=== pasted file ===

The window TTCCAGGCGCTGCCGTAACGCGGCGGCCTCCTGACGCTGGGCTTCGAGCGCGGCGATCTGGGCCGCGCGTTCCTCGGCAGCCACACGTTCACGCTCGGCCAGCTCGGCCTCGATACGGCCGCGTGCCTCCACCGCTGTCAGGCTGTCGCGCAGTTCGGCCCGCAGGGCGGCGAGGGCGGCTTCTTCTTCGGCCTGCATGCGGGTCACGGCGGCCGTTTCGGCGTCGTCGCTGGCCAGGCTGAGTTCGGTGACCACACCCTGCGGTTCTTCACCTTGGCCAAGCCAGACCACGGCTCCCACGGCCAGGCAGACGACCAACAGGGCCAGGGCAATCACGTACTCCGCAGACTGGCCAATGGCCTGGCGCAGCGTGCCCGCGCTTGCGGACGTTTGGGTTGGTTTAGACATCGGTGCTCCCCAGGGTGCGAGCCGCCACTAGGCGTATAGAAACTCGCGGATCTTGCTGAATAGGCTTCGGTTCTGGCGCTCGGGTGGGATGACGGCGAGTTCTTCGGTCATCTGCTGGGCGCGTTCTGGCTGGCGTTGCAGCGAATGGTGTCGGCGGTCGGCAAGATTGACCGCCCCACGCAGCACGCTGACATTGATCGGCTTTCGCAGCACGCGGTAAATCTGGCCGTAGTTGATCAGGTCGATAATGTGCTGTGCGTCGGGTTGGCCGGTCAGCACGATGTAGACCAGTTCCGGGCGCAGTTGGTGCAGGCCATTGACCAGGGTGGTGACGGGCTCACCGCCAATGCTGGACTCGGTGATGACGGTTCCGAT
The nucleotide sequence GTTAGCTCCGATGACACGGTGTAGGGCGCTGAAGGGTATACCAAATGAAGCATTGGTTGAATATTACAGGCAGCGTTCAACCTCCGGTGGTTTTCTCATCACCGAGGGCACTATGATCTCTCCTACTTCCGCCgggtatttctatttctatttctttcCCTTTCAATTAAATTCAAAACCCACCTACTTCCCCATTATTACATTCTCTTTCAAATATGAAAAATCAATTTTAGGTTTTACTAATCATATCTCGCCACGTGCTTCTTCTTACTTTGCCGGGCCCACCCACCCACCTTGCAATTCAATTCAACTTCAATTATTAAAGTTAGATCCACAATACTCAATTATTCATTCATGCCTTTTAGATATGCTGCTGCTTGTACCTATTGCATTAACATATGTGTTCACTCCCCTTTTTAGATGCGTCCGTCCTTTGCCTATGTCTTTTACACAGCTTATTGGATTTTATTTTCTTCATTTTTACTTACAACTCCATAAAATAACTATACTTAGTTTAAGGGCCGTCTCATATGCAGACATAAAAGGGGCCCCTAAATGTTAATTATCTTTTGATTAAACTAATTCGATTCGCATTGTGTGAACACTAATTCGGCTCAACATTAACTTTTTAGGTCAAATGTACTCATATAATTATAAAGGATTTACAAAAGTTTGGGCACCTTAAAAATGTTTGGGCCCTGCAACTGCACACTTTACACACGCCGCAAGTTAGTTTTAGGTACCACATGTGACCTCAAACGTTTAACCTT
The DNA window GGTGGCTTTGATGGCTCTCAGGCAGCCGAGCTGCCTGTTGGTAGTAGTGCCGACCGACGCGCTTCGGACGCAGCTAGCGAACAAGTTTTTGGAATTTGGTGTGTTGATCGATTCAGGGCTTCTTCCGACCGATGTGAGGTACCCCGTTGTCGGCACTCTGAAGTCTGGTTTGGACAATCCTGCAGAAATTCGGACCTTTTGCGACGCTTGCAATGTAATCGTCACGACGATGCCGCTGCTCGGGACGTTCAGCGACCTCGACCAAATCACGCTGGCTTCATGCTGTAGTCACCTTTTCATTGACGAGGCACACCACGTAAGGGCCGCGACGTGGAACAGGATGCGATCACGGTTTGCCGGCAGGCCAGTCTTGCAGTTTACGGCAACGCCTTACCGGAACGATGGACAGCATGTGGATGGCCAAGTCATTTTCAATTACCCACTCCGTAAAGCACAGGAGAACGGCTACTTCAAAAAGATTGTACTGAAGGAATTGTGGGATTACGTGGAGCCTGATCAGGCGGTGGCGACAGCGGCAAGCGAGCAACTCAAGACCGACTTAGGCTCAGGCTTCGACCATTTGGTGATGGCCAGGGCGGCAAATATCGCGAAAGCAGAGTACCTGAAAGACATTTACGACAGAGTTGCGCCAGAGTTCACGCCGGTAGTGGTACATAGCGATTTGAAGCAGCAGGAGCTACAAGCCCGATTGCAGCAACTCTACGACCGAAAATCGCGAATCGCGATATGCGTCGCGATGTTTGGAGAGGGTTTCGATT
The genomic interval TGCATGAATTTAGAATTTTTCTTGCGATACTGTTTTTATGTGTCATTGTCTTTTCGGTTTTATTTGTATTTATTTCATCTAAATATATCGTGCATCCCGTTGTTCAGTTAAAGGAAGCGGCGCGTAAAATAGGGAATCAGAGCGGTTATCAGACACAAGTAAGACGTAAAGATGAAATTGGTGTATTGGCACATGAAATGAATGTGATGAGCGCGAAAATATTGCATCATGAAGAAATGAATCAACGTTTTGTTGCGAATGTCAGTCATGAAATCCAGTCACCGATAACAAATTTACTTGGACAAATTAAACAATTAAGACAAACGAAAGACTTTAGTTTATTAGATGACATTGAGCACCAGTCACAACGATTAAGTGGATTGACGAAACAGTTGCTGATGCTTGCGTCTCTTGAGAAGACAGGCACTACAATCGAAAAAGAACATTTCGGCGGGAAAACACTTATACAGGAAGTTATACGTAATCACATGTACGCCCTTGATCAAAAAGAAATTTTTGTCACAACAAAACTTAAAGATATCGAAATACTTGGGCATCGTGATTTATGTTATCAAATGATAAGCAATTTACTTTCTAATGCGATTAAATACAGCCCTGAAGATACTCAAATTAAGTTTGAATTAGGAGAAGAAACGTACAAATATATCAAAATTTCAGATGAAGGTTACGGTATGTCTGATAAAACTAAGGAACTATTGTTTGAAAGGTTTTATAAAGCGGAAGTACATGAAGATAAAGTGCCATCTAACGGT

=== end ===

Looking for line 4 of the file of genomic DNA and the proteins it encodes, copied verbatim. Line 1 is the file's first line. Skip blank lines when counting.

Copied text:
The genomic interval TGCATGAATTTAGAATTTTTCTTGCGATACTGTTTTTATGTGTCATTGTCTTTTCGGTTTTATTTGTATTTATTTCATCTAAATATATCGTGCATCCCGTTGTTCAGTTAAAGGAAGCGGCGCGTAAAATAGGGAATCAGAGCGGTTATCAGACACAAGTAAGACGTAAAGATGAAATTGGTGTATTGGCACATGAAATGAATGTGATGAGCGCGAAAATATTGCATCATGAAGAAATGAATCAACGTTTTGTTGCGAATGTCAGTCATGAAATCCAGTCACCGATAACAAATTTACTTGGACAAATTAAACAATTAAGACAAACGAAAGACTTTAGTTTATTAGATGACATTGAGCACCAGTCACAACGATTAAGTGGATTGACGAAACAGTTGCTGATGCTTGCGTCTCTTGAGAAGACAGGCACTACAATCGAAAAAGAACATTTCGGCGGGAAAACACTTATACAGGAAGTTATACGTAATCACATGTACGCCCTTGATCAAAAAGAAATTTTTGTCACAACAAAACTTAAAGATATCGAAATACTTGGGCATCGTGATTTATGTTATCAAATGATAAGCAATTTACTTTCTAATGCGATTAAATACAGCCCTGAAGATACTCAAATTAAGTTTGAATTAGGAGAAGAAACGTACAAATATATCAAAATTTCAGATGAAGGTTACGGTATGTCTGATAAAACTAAGGAACTATTGTTTGAAAGGTTTTATAAAGCGGAAGTACATGAAGATAAAGTGCCATCTAACGGT